Bats

Important notes:

Bats can carry the rabies virus. Never handle a bat with bare hands; always wear protective gloves. If you are bitten or scratched, or you are unsure, please contact your doctor or public health department right away and do not release the bat (keep the bat in a container until you receive further instructions).

Bats are extremely quick and agile flyers who are difficult to catch in flight. Trying to catch a bat when its flying can result in damage to its delicate wings. Follow the directions below to capture a bat once it has landed on a surface.

Bats Found During Winter

Bats in the care of the Rideau Valley Wildlife Sanctuary—continuing hibernation in the fridge.

Bats in the care of the Rideau Valley Wildlife Sanctuary—continuing hibernation in the fridge.

All Ontario species of bats hibernate. The Big Brown Bat is the most likely to hibernate in attics (other species are likely to hibernate in caves). Despite its name, an adult “big” brown bat can weigh less than 20 g in the winter.

Bats can awaken from hibernation due to extreme temperature fluctuations and somehow find their way from an attic into a building. In some cases, a bat can be returned to hibernation but in most cases, a bat found awake during the winter will be underweight and dehydrated, and will need treatment at a wildlife rehabilitation centre until it can be released in the spring.

To contain a bat:

  1. Isolate the bat in one room/area.
  2. Prepare a plastic container by poking holes in the lid.
  3. When the bat lands, put the container over the bat (be sure to wear protective gloves).
  4. Gently slide the lid underneath and upend the container so the bat is on the bottom. Put a small cloth in the container for the bat to hide in and make sure the lid is secure.
  5. Keep in a cool, quiet and protected area until you can reach a wildlife rehabilitator.

Once the bat is contained, please contact a licensed wildlife rehabilitator for advice and to assess the bat’s condition.

 Bats Found During Spring, Summer or Fall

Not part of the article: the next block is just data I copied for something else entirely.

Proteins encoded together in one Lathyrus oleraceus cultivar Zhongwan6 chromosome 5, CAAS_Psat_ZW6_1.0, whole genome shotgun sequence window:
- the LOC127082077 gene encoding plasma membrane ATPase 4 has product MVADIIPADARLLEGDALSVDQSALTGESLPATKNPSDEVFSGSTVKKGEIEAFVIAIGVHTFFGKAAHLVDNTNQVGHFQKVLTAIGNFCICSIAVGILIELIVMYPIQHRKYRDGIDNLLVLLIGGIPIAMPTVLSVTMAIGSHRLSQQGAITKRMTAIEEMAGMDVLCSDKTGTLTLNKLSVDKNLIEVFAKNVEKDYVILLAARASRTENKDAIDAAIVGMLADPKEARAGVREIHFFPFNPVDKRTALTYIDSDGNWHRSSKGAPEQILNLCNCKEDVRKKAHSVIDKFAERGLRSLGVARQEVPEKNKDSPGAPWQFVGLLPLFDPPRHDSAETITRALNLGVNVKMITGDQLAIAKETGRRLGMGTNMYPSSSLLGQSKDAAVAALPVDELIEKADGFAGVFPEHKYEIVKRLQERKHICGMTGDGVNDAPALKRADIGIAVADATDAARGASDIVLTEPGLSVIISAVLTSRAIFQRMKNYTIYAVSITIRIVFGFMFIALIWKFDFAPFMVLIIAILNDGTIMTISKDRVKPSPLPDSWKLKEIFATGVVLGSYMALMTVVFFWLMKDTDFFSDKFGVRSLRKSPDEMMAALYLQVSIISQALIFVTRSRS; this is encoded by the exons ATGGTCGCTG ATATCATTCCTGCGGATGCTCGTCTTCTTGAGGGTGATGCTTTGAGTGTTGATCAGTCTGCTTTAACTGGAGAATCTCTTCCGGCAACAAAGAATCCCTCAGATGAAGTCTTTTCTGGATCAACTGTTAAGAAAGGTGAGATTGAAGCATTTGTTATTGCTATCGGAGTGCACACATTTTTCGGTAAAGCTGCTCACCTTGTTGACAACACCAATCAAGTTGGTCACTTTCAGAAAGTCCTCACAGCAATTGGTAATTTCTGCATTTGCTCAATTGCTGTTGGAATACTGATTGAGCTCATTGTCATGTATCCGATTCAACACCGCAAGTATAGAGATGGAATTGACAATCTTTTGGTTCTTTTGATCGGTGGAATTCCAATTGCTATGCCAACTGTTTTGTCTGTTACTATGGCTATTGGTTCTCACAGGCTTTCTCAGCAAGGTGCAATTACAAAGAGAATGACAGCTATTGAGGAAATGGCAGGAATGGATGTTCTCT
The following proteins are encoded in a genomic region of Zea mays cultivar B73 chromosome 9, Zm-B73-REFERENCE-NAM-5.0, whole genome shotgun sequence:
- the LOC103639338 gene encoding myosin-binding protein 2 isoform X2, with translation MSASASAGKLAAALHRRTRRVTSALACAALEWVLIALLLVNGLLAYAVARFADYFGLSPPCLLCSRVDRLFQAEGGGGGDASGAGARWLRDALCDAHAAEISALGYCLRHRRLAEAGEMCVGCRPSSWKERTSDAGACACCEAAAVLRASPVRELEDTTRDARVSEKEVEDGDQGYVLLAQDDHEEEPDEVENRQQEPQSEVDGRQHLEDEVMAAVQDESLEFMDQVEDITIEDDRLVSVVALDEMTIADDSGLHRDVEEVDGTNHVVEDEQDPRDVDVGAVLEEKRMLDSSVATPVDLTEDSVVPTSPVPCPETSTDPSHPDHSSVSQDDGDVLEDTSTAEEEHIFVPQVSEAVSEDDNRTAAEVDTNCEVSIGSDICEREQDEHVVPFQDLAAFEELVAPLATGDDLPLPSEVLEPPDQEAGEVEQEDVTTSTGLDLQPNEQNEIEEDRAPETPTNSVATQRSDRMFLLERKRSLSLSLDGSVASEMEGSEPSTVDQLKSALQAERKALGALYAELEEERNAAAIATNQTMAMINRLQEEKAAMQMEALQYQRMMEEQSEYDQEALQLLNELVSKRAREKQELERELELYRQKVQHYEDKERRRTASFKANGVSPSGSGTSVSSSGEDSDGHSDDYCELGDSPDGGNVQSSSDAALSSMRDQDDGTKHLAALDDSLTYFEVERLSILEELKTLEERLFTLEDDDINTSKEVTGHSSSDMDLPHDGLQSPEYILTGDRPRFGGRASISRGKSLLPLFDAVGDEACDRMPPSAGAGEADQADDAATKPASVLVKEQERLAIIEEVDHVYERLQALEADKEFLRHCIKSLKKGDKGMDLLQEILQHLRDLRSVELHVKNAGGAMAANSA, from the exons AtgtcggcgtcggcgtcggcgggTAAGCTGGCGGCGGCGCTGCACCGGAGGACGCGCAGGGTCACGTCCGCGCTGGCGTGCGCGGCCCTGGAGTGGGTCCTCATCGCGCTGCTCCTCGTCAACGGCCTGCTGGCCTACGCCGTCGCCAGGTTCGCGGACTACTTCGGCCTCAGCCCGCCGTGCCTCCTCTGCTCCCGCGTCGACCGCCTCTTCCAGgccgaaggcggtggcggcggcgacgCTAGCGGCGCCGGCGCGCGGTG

Big Brown Bat

Big Brown Bat

If you find a bat inside your home during other seasons, it can be excluded safely. Don’t resort to poisons, noxious sprays or home remedies like bright lights, loud noises, ultrasonic rodent repellers or mothballs. Instead, follow the instructions below.

Night:

  1. Isolate the bat in one room/area.
  2. Open doors and windows to the outside, turn on all outdoor lights and turn off indoor lights. The bat will be attracted to the outdoor lights where insects are often flying and it will fly out of the room.
  3. Watch the exits to ensure that the bat has left.

Day:

  1. Prepare a plastic container by poking holes in the lid.
  2. When the bat lands, put the container over the bat.
  3. Gently slide the lid underneath and upend the container so the bat is on the bottom. Put a small cloth in the container for the bat to hide in and make sure the lid is secure.
  4. Keep in a cool, quiet and protected area until dark. At night, take the bat outside, open the container and slide the bat out onto a tree or surface at least six feet from the ground (bats cannot take off from the ground).
  5. The bat will fly away once it has warmed itself by shivering.
  6. If the bat does not fly away in the next hour or so, it is advisable to recapture the bat and call a licensed wildlife rehabilitator for advice.

Bat Houses

Bats can eat thousands of insects each night. Considering installing a bat house on your property? Visit Whispering Hollow Crafts to learn more.